Last week bought the latest twist in the saga of a challenge to a critical transfer pricing regulation—a rehearing by the Ninth Circuit of a since-vacated ruling upholding the regulation. The original unanimous reviewed decision by the Tax Court in Altera Corp. v. Commissioner, 145 T.C., No. 3 (2015), invalidated the regulation. A divided panel in the Ninth Circuit reversed, upholding the validity of the regulation over a strong dissent. The majority opinion was soon vacated and the case was reargued on October 16, 2018. Given the importance of the specific regulation at issue in transfer pricing cases, as well as the continuing discussion regarding questions concerning Administrative Procedure Act challenges to IRS regulations, the reargument has generated substantial attention in the tax community.
The underlying dispute involves a cost-sharing agreement governing allocation of stock-based compensation costs between entities related to the taxpayer and invocation by the IRS of Section 482 to recharacterize the terms of that agreement. The taxpayer relied upon the undisputed fact that the terms of its cost-sharing agreement were consistent with the prices which unrelated parties would employ in comparable arms-length agreements, thereby satisfying the legal standard historically applied in evaluating cost-sharing agreements under Section 482. The IRS recharacterized the terms of the agreement, relying upon a regulation which specifically required affiliates to share stock-based compensation costs in a manner “commensurate with the income attributable to the intangible.” The taxpayer disagreed, contending that the regulation was invalid under the APA because it deviated from the comparable arms-length transaction test.
The Tax Court unanimously ruled in favor of the taxpayer, invalidating the regulation and rejecting the proposed Section 482 adjustment, focusing upon the second stage of the regulation validity inquiry mandated by Mayo Foundation v. United States— whether the determinations reflected in the regulation were arbitrary and capricious. The opinion concluded that the regulation was invalid because the IRS failed to engage in actual fact-finding, failed to provide factual support for its determination that unrelated parties would share compensation costs in their cost-sharing agreements, failed to respond to significant comments, and acted contrary to the factual evidence before Treasury.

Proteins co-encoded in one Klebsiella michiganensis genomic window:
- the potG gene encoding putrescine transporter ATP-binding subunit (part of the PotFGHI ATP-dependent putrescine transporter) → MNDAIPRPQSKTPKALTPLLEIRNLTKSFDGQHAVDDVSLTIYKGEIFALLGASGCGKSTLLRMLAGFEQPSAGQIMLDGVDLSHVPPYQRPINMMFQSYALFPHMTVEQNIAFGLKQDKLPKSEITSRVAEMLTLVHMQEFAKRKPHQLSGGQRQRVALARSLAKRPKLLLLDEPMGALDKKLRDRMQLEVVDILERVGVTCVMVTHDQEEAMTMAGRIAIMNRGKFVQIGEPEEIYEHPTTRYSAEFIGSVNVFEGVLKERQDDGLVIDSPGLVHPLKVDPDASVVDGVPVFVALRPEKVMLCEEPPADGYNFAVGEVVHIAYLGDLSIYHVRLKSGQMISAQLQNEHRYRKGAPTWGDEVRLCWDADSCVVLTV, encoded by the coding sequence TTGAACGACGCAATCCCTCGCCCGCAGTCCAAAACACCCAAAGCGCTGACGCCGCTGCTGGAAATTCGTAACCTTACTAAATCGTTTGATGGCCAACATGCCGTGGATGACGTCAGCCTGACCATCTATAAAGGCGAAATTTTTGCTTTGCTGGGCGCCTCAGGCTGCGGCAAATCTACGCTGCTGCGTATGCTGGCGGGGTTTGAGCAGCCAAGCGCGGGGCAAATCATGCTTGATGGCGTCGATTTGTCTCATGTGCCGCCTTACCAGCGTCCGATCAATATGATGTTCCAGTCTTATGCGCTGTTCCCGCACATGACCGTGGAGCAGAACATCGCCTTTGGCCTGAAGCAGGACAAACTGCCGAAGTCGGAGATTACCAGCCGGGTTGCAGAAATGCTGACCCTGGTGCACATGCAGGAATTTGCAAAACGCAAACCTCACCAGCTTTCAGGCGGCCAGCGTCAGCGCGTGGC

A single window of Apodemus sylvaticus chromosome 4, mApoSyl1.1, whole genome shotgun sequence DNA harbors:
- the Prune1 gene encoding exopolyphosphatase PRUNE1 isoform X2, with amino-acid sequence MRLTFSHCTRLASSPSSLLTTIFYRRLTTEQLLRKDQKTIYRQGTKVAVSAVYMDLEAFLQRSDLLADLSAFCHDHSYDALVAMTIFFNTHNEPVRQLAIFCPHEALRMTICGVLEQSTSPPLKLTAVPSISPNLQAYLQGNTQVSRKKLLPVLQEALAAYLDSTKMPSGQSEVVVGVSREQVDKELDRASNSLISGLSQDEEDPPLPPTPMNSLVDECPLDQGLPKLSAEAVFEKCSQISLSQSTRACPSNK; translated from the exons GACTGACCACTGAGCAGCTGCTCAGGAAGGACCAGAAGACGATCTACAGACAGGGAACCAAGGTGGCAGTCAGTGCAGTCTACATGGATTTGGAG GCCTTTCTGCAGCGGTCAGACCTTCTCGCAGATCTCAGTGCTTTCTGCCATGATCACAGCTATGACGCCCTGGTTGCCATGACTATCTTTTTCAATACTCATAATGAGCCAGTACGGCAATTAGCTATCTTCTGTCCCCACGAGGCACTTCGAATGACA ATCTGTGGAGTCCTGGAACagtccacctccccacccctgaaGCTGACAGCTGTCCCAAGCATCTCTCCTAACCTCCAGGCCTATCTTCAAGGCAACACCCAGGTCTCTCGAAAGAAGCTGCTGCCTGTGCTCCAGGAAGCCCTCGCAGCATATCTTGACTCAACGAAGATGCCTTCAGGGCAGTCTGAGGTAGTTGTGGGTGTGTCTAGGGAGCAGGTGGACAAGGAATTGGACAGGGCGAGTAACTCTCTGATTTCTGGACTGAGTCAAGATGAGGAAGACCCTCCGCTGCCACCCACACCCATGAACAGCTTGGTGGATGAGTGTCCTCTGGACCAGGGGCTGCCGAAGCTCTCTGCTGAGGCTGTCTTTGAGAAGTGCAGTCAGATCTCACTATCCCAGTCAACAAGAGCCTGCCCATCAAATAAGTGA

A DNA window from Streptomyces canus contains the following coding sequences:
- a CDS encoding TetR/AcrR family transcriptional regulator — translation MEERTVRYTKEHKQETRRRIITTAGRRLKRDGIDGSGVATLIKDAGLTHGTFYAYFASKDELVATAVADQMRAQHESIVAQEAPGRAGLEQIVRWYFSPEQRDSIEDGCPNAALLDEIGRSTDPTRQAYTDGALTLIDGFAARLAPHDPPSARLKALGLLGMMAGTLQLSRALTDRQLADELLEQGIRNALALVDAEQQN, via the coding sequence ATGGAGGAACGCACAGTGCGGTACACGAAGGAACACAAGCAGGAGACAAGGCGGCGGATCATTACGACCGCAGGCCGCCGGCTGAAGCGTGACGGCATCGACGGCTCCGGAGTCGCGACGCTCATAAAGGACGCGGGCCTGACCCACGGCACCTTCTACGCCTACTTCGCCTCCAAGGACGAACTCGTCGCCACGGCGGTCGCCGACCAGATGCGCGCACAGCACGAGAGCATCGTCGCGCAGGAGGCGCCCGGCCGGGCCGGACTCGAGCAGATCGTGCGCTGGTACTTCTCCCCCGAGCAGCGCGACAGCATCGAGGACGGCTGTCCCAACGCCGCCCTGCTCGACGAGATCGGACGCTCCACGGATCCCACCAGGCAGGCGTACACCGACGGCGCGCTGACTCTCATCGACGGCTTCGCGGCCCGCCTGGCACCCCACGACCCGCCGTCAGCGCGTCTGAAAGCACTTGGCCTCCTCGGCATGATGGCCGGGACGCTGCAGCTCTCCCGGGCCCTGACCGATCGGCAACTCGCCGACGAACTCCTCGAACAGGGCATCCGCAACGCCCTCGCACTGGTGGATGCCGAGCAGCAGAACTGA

The IRS appeal to the Ninth Circuit was initially heard by a panel consisting of Chief Judge Thomas, Senior Judge Reinhardt, and Judge O’Malley of the Federal Circuit. Judge Thomas, joined by Judge Reinhardt, wrote the opinion for the court reversing the Tax Court opinion and upholding the validity of the regulation. He reasoned that the 1986 amendment of Section 482 (which added the language containing the “commensurate with income” standard) mandated that the IRS adopt regulations employing the commensurate with income standard in addition to the comparable arms-length transaction standard. Judge O’Malley dissented, urging invalidation of the regulation because it deviated from the arms-length standard.
Because the decisive vote was cast by Judge Reinhardt, who died after the argument and roughly 100 days before the opinion was issued, a procedural issue arose when Altera petitioned for rehearing. The remaining members of the panel were deadlocked, so the court withdrew the original opinion, assigned Circuit Judge Susan Graber (a Clinton appointee) to replace Judge Reinhardt on the panel, and scheduled the case for reargument last week.